Code language: SQL (Structured Query Language) (sql)

This returns the following data:

MigrationId 20210314133726_Database_v0 20210315113855_Database_v1 20210316112804_Database_v2 20210316123742_Database_v3 20210316124316_Database_v4 20210317120015_Database_v5 20210317122744_Database_v6
Code language: plaintext (plaintext)

This means seven migrations have been applied: Database_v0 through Database_v6. The last migration in the list is the current schema version of the database – Database_v6.

Example of applying a specific migration programmatically

You may have noticed that DbContext.Database.MigrateAsync() has no parameters. What if you want to apply a specific migration? You can use the IMigrator object to do this.

For example, let’s say you’re currently on Database_v6 and want to migrate down to Database_v4. Here’s how you’d do that by using the IMigrator object:

using Microsoft.EntityFrameworkCore; using Microsoft.Extensions.Configuration; using Microsoft.EntityFrameworkCore.Infrastructure; using Microsoft.EntityFrameworkCore.Migrations; using Microsoft.Extensions.DependencyInjection; static async Task Main(string[] args) { var config = new ConfigurationBuilder() .SetBasePath(AppDomain.CurrentDomain.BaseDirectory) .AddJsonFile("appsettings.json") .AddUserSecrets<Program>() .Build(); using (var context = new StreamingServiceContext(config.GetConnectionString("Default"))) { await context.GetInfrastructure().GetService<IMigrator>().MigrateAsync("Database_v4"); var lastAppliedMigration = (await context.Database.GetAppliedMigrationsAsync()).Last(); Console.WriteLine($"You're on schema version: {lastAppliedMigration}"); } }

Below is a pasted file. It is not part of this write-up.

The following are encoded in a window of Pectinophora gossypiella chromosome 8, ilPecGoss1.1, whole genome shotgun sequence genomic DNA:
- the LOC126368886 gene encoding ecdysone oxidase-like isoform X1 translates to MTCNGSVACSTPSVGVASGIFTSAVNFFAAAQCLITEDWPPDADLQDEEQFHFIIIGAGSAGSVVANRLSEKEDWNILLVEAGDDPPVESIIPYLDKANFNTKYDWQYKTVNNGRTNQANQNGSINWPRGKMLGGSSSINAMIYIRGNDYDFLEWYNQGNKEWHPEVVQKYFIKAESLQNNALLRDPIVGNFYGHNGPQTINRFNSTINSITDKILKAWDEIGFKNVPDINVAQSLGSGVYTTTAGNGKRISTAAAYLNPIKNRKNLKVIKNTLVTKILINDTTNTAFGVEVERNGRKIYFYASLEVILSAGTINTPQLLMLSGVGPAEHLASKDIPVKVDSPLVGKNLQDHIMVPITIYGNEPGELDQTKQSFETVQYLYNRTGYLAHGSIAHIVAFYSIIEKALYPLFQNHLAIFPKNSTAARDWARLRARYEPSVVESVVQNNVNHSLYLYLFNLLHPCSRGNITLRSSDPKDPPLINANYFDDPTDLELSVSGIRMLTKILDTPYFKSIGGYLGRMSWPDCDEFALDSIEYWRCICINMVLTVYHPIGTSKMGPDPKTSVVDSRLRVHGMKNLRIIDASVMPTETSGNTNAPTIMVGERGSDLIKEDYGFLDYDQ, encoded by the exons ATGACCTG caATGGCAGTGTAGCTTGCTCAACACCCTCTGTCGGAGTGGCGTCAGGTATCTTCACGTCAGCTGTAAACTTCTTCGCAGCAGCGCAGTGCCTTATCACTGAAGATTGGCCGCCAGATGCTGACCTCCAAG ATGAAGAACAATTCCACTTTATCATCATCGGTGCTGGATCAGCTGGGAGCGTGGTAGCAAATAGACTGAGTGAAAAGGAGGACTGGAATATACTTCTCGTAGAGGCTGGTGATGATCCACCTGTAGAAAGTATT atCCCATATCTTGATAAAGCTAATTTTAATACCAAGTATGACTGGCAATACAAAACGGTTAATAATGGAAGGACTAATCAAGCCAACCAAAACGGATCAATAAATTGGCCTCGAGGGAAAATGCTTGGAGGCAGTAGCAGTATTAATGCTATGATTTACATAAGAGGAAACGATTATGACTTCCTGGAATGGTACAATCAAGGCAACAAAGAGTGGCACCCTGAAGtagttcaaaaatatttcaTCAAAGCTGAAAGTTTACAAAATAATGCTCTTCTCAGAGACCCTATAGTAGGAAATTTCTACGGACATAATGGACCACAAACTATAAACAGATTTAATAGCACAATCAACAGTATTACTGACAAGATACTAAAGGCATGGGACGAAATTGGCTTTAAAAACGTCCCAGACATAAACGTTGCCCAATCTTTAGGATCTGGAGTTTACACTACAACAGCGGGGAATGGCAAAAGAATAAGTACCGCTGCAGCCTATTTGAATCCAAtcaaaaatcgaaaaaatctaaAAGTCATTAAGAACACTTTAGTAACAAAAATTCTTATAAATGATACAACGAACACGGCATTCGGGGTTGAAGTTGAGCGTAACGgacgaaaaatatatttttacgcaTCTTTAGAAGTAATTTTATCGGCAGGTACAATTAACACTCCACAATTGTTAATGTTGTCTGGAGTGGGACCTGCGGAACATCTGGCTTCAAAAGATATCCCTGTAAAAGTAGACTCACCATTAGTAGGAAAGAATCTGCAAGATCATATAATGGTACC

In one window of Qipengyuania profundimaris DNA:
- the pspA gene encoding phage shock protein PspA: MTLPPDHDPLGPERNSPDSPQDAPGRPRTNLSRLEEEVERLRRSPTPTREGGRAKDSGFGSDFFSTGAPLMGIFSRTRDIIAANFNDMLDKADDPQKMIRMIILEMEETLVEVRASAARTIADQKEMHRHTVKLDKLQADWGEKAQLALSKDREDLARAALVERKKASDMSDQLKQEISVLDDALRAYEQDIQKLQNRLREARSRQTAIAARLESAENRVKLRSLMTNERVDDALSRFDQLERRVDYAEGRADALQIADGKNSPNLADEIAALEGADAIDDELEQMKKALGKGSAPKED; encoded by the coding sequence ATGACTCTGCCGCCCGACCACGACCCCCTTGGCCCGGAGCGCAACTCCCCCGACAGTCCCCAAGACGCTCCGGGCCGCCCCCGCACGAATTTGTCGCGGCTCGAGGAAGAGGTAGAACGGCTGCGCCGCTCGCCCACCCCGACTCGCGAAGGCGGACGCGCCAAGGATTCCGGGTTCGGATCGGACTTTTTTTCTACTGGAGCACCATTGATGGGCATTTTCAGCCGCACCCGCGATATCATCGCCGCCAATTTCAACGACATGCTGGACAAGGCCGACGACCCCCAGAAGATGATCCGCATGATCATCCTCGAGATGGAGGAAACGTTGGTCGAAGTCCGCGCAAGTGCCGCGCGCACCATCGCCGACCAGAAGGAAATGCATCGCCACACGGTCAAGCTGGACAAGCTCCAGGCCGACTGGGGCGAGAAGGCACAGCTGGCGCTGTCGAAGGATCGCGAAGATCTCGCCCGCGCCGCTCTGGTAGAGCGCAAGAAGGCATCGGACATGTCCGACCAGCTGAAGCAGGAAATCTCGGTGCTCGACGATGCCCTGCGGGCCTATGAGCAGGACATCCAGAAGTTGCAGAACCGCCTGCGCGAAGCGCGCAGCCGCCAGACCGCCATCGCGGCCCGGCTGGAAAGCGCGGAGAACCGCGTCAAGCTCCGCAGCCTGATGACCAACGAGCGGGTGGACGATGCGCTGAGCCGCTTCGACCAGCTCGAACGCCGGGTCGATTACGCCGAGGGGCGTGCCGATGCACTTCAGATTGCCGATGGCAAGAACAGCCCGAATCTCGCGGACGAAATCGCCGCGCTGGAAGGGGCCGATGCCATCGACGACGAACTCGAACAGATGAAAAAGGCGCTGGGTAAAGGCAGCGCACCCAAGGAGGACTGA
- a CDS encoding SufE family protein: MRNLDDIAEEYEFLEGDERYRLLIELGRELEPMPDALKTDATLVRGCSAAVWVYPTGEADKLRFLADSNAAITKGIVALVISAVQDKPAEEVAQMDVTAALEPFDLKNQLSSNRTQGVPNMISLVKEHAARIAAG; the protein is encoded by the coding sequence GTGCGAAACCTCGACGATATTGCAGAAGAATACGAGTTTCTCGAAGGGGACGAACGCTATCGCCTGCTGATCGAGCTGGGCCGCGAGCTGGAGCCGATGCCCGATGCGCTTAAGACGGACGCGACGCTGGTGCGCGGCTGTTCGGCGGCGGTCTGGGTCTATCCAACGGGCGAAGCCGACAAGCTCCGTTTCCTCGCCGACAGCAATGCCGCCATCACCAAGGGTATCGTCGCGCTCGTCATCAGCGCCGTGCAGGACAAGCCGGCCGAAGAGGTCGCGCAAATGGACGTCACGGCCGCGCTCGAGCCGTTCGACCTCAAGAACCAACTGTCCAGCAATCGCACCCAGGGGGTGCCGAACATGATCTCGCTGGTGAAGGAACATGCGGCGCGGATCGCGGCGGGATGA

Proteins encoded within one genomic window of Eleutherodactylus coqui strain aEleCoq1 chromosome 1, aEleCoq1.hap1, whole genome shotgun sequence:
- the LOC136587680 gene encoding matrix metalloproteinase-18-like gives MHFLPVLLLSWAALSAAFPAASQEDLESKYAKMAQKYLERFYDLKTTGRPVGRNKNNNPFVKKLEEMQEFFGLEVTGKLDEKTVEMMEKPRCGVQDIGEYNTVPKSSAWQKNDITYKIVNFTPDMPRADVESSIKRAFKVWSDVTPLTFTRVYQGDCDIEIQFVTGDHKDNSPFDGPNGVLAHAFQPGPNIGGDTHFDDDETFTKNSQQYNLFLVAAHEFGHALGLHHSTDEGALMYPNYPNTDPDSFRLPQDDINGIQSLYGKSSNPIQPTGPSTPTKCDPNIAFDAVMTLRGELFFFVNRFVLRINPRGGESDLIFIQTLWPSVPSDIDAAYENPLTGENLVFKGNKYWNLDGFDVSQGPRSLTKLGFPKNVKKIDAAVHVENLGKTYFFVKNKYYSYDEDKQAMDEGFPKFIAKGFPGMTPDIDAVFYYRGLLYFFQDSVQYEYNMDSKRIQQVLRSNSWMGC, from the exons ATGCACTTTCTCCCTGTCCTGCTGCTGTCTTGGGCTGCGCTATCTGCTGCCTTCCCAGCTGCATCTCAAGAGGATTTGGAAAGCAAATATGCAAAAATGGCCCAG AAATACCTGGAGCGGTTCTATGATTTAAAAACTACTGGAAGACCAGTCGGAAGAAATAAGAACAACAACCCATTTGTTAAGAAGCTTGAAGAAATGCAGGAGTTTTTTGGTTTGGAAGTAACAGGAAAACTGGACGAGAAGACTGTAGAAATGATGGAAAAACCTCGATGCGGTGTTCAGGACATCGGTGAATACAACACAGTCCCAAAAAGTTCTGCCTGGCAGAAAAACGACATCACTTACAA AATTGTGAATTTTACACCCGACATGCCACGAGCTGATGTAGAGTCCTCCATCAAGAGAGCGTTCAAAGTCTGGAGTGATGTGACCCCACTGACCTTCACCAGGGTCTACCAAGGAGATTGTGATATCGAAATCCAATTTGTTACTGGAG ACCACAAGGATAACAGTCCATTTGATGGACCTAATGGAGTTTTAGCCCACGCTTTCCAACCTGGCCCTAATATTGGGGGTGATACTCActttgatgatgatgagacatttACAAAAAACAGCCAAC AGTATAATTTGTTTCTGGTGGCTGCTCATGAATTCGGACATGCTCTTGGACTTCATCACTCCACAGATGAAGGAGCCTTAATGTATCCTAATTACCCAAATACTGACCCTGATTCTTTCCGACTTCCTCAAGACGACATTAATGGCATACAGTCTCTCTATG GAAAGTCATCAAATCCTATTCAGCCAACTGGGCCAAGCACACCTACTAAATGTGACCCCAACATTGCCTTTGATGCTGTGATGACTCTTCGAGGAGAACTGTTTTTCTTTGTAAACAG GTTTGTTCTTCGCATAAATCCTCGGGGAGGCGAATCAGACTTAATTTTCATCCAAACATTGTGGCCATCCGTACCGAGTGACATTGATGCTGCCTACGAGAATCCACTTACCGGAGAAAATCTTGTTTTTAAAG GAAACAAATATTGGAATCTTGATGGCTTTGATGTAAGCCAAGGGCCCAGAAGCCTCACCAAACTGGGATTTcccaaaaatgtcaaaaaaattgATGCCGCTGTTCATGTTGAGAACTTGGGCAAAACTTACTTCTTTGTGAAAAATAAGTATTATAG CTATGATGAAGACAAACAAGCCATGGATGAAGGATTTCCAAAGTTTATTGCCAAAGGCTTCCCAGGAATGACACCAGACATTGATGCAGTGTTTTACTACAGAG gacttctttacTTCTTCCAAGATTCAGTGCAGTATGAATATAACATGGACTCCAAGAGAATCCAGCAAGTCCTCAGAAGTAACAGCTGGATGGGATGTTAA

Code language: C# (cs)

This outputs the following message:

You're on schema version: 20210316124316_Database_v4
Code language: plaintext (plaintext)

It successfully migrated down to Database_v4.

Notice that I didn’t have to specify the timestamp, just “Database_v4.”